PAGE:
Hagen is examining the killings of more than 27 birds of prey in several ongoing investigations. “The vast majority of the jobs that we have were gamekeepers on grouse moors persecuting absolutely anything that might eat grouse,” he said.
“There is a lot or pressure on them to make sure that there are numbers of grouse to be able to be shot, pressure from the shooting operations, pressure from the estate owners, from the management and also financial pressure, because the more grouse they give people, the more they can shoot, and if you are told to do something by the estate, and your job and home are tied to the relationship, you do what you are told.”
The Peak District is another hotspot, according to the RSPB’s Thomas. Cases include a short-eared owl found dead on a grouse moor, a buzzard found fatally wounded on land managed for game bird shooting, a buzzard and two peregrines found dead from suspected poisoning in the south of the national park, and three peregrine nests robbed of their eggs.
“These are all fully protected species, iconic top predators … being killed to maximise the numbers of grouse,” said Thomas.
The Moorland Association, which represents grouse shooting estates, said some of the incidents highlighted by the RSPB were not on grouse estates.
Amanda Anderson, director of the Moorland Association, said: “Any incident of raptor persecution is appalling, and gamekeepers and estate managers are involved in a range of initiatives, often with the police, to stamp out any illegal activity. Proven incidents are rare, but they obscure the fact that many raptors are thriving on grouse moors contrary to claims by those opposed to grouse moor management.
“The dozen or so hen harrier nests on grouse moors reported this year matches the total number of successful nests across England in 2019 from all types of land, and we have also seen peregrine and owls faring well on the land managed for grouse shooting thanks to gamekeepers.”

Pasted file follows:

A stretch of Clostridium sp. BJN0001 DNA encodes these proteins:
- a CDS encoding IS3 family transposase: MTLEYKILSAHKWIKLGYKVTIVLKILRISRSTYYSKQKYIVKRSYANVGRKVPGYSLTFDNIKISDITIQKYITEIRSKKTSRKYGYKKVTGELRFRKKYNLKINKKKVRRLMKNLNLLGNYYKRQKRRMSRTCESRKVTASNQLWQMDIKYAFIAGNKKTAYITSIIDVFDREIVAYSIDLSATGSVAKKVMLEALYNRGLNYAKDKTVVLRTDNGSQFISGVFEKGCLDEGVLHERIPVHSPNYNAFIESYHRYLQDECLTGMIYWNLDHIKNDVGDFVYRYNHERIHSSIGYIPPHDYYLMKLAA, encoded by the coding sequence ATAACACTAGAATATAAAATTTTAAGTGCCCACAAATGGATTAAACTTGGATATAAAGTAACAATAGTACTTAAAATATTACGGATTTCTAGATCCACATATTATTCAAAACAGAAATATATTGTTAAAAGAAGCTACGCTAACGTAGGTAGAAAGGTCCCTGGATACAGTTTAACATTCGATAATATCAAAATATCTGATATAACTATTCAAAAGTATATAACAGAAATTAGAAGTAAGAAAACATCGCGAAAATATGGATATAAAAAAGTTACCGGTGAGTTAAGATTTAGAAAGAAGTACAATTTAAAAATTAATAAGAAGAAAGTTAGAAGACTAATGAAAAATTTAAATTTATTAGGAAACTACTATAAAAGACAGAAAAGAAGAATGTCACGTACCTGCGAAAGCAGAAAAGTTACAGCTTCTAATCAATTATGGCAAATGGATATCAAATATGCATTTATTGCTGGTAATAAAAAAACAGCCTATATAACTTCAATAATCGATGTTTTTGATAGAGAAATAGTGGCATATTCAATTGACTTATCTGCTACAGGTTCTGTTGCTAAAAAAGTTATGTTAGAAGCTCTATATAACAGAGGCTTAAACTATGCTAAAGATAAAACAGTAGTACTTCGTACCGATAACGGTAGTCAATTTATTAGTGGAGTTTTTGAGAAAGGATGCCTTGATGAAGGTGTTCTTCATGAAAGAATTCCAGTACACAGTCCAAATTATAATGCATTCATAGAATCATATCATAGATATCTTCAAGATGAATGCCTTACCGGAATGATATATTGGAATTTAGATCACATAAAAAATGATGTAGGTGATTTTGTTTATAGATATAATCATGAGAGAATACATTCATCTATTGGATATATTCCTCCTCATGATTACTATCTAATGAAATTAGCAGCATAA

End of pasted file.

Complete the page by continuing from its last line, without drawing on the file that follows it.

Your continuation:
Hard times for grouse shoots
For many, the Glorious 12th will not be so glorious, as some estates have called off the season because of low grouse numbers. The Bolton Abbey estate in Wharfedale, North Yorkshire, is one not running any grouse shoots this season.
Ben Heyes, estate director, put the low number of birds down to a combination of factors, including the drought in recent years and poor-quality heather caused by the heather beetle, whicch feeds on the leaves of the plants, stripping them bare.
Other areas will also see fewer grouse shoots, although Ramsey Smith from the Moorland Association said some estates would simply start the season later.
“It is going to be an unexciting year, unfortunately,” said Heyes. “And it is a blow on top of everything else this year, because it generates a lot of income for rural communities and provides employment.”
The Swinton estate in Yorkshire, however, is going ahead with the season, having taken extra Covid-related precautions. Gamekeepers will wear visors and masks, and beaters will practise socially distanced lines.
Gary Taylor, head keeper at the estate, said: “It’s vitally important for rural communities in some of our most remote areas that the economy opens up as quickly as it can, but we can only do that successfully if all the right safety measures are in place. It does feel a bit unreal, but all businesses, whether they are in towns or the countryside, have had to adapt.
“If we can get going again safely, it can only be good for the local communities.”
This article was first published by The Guardian on 12 August 2020. Lead Image: According to police and the RSPB, preparations for the start of the grouse shooting season on 12 August have included the targeting of birds of prey. Photograph: Jane Barlow/PA.